Tinie has all the swagger of a serious rapper, but it’s his big toothy grin, distinct lack of snarl and thoughtful sense of style that often makes him stand out. His musical success opened doors for him to being embraced by the fashion community —regularly taking his place on ‘Best Dressed Men’ lists, and sitting alongside the likes of Lewis Hamilton and Kanye West at fashion shows—and even starting up his own entertainment company Disturbing London, which operates both as his own record label and also produces events around the world, including in Dubai.
Tinie wears: Jacket, by Vivienne Westwood; Glasses, by Lindberg; Rolex Day-Date watch; Jewellery, his own
By his own admission, Tinie is a workhorse and likes to keep moving. A rocket-propelled ascent to the top of your profession will do that to you. After ten years of non-stop grafting and growing his portfolio of accomplishments, not even getting married and having his first child was going to slow him down. And then came Covid-19 and, like the rest of the planet, the brakes on the Tinie express auto-engaged.
With all gigs and festivals across the world cancelled on health and safety grounds, normally the busiest time of the year began to look very different for Tinie. As lockdowns and social distancing measures took hold, a forced slowdown was imposed and, with it, a period of introspection and a chance to switch off.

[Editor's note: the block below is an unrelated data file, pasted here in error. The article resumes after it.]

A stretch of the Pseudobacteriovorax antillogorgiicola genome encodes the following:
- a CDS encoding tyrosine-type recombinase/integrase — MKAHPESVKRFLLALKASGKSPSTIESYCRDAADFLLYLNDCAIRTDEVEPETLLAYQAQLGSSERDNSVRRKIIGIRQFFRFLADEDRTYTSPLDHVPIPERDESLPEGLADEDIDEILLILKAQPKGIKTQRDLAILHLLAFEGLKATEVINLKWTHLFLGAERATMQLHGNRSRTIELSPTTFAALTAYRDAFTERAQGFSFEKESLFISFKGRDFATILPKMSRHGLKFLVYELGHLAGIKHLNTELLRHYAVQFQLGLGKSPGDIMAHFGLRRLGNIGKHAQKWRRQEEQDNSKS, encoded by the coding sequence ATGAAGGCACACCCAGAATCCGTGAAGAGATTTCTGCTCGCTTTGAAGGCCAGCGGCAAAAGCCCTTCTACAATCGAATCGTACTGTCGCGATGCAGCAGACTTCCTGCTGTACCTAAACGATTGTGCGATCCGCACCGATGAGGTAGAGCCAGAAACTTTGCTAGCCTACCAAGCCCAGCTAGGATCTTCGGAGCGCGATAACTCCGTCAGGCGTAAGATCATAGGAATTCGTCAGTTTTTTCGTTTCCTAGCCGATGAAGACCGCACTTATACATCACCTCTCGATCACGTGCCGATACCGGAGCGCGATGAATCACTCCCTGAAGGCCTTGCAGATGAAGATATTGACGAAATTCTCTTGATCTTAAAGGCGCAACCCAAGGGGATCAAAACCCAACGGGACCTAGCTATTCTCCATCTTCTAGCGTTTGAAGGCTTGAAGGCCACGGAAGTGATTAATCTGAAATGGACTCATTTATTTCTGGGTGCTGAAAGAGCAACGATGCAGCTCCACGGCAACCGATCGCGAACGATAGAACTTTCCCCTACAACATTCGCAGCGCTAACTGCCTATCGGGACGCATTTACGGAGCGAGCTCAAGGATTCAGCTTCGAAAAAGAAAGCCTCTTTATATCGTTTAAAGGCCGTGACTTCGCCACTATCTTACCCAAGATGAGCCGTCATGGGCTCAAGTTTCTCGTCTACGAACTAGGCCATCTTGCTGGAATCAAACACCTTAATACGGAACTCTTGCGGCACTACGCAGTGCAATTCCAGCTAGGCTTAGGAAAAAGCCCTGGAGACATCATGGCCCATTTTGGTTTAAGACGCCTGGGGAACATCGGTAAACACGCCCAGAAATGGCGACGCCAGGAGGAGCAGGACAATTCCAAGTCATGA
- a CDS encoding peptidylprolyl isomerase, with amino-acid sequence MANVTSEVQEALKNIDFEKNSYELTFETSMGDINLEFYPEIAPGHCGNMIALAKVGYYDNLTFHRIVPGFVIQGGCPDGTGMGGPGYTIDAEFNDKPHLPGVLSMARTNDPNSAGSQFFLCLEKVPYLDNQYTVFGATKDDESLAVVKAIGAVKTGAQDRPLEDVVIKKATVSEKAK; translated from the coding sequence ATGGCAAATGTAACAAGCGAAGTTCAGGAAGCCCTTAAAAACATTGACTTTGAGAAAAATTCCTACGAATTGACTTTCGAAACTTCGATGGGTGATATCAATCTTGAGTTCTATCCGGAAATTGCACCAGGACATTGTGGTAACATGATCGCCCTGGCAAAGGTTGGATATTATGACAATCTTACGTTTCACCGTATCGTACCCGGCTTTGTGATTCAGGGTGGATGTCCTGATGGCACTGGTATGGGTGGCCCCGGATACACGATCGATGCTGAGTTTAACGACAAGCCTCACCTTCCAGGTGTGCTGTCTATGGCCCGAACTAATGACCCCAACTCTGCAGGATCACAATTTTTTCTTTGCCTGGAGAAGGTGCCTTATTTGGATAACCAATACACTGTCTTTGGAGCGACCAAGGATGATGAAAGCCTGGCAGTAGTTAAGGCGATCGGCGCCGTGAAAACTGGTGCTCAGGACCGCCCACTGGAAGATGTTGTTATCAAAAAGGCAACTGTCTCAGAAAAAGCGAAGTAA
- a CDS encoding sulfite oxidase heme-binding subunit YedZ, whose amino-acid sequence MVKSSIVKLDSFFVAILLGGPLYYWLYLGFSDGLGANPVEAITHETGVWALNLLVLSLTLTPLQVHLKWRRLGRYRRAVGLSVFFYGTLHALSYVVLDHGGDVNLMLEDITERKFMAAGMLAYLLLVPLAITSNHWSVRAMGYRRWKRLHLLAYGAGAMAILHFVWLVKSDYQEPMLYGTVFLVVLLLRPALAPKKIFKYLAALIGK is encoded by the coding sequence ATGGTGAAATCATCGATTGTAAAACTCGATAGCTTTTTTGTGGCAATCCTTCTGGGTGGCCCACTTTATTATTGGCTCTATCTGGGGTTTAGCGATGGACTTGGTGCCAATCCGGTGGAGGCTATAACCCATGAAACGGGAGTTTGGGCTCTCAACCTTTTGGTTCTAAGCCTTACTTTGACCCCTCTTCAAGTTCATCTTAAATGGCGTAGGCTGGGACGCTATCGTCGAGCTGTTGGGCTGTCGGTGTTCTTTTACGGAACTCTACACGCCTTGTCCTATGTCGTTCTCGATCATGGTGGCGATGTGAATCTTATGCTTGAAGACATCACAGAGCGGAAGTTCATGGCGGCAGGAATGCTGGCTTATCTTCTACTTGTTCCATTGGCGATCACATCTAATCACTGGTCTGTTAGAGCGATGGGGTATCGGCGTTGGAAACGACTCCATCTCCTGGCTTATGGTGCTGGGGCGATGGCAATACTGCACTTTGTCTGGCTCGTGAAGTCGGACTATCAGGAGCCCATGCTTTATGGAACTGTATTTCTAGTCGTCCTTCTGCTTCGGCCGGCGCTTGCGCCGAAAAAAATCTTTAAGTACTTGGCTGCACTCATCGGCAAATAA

As Tinie took a break, Patrick came to the fore, being able to spend some serious quality time with his wife and one-year-old daughter, while also able to dedicate time to a self-improvement regime that involved working out, eating right and connecting with his fans via a newly christened TikTok account.
But those who know Tinie, know that any period of pause is only momentarily.
Ever the optimist, as soon as the lockdown measures relaxed, he was already lining up ways to help bring some much-needed positivity back to people. With a newly minted song, ‘Whoppa’ (featuring Sofia Reyes and Farina) dropping this month, Esquire Middle East was straight on a call with Tinie, discussing the best ways we could collaborate to spread the message.